Yes, V is dying and yes, he knows this to be the case. So why then would he want to aimlessly roam Night City?

Well, there are several reasons, but I like to think V might want to roam Night City despite knowing he's dying because it's a way to find meaning, closure, or a sense of purpose in his remaining time.

Cyberpunk 2077 Excellent E3VR Lighting Mod New Version Restores Pre-Release  Lighting System
A city worth exploring, especially now, in the game's current state. Source: CD Projekt Red

Exploring the city could be a search for connection, resolution, or just moments of significance before the inevitable end. It's a way to make the most of the time left, even in the face of mortality.

Remember that conversation V had with Skye at Clouds?

"You've never backed down from anything in your life, even when you maybe should've. You go through Night City knowing a stray bullet could end you while hailing a cab. But that's never stopped you from taking action, going where you needed to go. And it won't stop you now."

"I think the best stories always end up being about the people rather than the event, which is to say character-driven." - Stephen King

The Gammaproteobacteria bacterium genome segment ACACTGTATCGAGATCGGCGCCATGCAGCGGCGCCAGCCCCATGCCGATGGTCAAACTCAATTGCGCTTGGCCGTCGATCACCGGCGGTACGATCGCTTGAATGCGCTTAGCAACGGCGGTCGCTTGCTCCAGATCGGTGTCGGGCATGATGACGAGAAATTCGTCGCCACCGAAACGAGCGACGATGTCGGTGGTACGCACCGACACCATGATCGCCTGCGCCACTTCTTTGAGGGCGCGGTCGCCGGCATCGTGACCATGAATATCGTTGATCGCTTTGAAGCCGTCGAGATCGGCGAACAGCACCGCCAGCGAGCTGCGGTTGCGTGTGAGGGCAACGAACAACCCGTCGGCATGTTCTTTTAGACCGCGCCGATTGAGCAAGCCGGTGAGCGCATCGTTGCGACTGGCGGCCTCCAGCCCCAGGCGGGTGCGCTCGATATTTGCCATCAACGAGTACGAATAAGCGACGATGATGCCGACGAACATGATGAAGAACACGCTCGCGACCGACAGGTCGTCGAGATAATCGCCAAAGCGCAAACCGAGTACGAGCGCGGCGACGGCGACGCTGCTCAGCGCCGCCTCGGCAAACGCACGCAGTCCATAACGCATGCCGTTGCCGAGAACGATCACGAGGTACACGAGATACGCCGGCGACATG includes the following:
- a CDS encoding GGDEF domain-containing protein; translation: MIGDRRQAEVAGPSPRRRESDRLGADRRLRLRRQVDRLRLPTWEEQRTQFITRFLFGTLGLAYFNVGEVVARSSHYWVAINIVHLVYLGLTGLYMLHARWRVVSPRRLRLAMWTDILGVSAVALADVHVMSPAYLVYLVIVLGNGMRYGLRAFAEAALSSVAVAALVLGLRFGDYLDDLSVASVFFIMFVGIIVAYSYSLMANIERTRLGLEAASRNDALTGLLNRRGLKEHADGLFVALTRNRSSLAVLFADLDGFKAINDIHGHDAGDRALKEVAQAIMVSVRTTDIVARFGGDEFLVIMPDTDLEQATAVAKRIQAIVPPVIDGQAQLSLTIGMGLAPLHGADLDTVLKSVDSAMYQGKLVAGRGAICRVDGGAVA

V continues to move forward, even if sometimes without a clear purpose because it's his familiar path. His capacity to wander the city and temporarily escape mirrors his capacity to seek meaning or answers to life's profound question: What does it mean to face mortality?

Cyberpunk 2077 is a masterclass in "designing experiences with words". Crafting in-game dialogue, descriptions, and narratives immerses players in the futuristic world, contributing to a captivating and immersive gaming experience.

The flow of the narrative is a stroke of genius.

From shouting at Delamain for some peace after Jackie's death to sharing a moment with Johnny amid an existential crisis at the oil fields, or taking Rogue to the movies on a whole mission.

These are instances that paint the world we temporarily live in.

They provide richness, forging links between characters, whether impacting the story positively or negatively.

CDPR Releases New 4K Cyberpunk 2077 Screenshot Showcasing Some Destructible  Elements in the Game